PS I still prefer to use positive reinforcement but it is good to know that the odd time we use negative reinforcement like this we do very little harm to our relationship.

Don’t Be Callous: How Punishment Can Go Wrong

http://stalecheerios.com/horse-training/clicker-training-clinic-notes-happy-horses/

https://m.iaabc.org/about/position-statements/lima/

7 ways to get behaviour

More on poisoned cues – see previous post too



http://www.equineclickertraining.com/articles/negative_reinforcement_new.html#poisoned%20cues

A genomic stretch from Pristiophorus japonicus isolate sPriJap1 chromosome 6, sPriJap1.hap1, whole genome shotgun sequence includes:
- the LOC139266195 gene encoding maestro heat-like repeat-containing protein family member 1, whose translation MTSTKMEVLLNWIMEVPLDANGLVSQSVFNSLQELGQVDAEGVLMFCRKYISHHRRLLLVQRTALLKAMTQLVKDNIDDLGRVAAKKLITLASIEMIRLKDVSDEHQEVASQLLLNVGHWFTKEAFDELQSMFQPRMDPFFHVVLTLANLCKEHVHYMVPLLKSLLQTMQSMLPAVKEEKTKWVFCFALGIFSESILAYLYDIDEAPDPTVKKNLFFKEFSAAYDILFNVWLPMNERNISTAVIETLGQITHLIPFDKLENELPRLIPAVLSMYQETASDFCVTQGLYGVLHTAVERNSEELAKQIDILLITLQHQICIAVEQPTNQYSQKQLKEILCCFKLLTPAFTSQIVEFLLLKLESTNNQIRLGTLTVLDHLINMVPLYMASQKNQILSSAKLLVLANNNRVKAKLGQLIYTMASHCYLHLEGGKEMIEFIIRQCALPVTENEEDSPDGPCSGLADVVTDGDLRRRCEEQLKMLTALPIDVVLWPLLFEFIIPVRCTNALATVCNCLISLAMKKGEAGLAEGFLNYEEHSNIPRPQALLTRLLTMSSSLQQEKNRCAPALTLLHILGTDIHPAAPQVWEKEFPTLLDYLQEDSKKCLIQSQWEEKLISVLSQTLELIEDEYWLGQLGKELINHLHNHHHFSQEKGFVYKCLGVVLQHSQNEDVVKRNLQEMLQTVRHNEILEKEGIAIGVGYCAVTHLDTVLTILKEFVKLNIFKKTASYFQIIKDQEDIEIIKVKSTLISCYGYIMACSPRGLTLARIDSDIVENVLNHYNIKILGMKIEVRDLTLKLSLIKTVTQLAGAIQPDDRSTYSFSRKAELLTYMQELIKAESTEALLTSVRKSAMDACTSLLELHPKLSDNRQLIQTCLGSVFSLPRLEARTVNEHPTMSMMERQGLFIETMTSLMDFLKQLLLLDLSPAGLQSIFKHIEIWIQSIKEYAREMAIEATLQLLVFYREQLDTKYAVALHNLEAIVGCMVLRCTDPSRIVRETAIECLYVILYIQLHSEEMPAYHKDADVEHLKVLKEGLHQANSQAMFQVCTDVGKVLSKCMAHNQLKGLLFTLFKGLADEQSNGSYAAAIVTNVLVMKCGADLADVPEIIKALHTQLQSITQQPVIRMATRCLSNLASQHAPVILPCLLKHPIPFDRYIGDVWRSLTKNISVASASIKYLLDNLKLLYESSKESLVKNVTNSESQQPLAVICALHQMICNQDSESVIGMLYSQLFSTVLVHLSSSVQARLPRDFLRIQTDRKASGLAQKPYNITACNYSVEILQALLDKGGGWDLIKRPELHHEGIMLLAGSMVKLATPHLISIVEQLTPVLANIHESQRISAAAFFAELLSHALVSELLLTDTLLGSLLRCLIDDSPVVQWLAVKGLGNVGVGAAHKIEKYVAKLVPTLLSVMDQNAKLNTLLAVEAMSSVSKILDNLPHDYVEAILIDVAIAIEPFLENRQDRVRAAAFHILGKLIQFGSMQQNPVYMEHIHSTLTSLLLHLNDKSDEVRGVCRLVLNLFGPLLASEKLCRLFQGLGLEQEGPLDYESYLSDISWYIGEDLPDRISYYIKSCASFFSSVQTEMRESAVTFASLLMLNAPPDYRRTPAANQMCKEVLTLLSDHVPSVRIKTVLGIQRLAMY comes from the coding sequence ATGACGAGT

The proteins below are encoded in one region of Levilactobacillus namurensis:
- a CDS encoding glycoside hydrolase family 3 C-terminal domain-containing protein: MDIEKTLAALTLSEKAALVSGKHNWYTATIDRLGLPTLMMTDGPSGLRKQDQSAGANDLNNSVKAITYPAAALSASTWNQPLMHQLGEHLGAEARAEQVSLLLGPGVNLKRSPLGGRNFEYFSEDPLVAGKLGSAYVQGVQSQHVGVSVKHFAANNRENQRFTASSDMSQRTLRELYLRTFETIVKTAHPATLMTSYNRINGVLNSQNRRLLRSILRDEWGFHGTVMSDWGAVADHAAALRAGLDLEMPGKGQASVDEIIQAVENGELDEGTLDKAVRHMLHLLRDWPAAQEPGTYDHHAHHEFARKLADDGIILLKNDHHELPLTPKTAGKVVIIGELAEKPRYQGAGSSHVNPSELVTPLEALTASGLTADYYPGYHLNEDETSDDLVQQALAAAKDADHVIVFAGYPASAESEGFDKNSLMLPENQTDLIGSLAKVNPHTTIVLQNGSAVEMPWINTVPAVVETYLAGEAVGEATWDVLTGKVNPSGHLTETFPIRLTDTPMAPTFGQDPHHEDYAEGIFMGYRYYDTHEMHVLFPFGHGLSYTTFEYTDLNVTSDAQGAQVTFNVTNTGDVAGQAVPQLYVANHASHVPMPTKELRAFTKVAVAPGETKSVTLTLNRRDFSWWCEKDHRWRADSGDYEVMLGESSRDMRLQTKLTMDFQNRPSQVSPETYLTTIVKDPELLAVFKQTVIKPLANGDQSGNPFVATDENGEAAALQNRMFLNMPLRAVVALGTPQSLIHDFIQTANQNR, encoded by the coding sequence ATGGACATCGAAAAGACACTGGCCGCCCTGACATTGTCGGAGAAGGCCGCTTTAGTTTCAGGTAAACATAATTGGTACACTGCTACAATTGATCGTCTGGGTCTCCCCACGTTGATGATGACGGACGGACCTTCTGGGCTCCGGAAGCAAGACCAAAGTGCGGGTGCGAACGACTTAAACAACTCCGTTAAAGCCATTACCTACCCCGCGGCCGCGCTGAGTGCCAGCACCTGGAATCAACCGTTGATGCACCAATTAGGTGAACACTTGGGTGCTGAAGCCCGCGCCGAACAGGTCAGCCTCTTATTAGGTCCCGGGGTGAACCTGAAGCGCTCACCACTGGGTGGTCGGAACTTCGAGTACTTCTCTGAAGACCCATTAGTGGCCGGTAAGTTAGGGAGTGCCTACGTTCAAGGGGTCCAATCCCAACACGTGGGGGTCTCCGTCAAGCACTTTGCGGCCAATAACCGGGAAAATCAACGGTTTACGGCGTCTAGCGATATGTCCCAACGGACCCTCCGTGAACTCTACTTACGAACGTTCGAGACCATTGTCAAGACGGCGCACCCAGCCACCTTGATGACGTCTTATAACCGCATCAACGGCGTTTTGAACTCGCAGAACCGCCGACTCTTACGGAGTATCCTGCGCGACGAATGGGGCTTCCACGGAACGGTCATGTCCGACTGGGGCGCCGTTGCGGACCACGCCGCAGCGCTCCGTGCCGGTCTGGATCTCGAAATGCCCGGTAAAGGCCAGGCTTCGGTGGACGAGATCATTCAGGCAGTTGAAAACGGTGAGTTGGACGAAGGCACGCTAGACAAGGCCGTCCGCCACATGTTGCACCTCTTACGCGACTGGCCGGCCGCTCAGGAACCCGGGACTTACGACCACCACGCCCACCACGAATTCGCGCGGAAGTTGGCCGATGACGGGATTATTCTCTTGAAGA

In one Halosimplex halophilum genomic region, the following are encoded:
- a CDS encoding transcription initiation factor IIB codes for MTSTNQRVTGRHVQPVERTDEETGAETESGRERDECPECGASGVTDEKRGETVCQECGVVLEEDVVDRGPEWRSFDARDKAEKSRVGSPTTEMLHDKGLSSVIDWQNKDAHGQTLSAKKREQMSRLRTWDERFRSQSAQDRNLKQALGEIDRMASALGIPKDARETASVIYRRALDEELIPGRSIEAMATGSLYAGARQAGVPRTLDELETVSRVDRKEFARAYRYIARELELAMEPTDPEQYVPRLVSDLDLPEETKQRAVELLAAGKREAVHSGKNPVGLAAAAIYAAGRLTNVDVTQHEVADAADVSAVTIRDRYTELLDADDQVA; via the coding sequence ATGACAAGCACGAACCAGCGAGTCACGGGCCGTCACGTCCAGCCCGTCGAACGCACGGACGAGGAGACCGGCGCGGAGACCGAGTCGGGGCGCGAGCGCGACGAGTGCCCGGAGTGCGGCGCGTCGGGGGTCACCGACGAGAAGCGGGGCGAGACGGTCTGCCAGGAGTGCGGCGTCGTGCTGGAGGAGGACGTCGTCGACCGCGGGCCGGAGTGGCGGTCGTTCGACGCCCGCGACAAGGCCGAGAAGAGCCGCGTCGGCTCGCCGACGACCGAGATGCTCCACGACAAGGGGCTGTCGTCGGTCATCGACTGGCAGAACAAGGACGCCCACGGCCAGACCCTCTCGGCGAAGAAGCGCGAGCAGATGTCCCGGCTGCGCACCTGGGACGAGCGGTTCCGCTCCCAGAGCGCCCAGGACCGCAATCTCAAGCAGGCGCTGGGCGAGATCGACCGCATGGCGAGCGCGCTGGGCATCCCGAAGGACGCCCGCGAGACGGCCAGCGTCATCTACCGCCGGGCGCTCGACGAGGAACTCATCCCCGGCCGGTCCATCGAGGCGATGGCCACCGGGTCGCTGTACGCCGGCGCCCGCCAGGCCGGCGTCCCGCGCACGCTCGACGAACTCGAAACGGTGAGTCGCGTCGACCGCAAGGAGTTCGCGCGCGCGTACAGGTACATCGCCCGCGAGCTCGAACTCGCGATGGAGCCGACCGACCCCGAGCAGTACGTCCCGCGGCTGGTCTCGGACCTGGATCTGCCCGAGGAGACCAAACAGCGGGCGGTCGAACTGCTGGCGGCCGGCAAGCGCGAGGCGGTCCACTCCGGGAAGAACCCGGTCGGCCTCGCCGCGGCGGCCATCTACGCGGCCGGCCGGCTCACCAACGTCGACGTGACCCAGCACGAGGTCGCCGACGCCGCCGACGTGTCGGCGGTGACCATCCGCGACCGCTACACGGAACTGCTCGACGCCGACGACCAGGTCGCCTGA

http://stalecheerios.com/training-concepts/thoughts-poisoned-cues/

http://shoutout.wix.com/so/90c220b7-7aff-4676-b909-493f2ba082f6#/main

Poisoned cues

This is a really important topic for any animal training, whether you use positive or negative reinforcement but especially if you mix the 2.

Mixing can just be using a mild aversive to form a behaviour then clicking and positively reinforcing the behaviour, this can counter condition the aversive stimulus. This has to be done very carefully to avoid poisoned cues and punishment callus.

“Praise the horse or dog when he gets it right. Correct him when he gets it wrong. That describes many styles of standard animal training. It also describes the perfect set-up for poisoned cues. When you link corrections with motivation, you get problems—that’s what the basic research tells us. The bottom line is this: corrections do not work.” Karen Pryor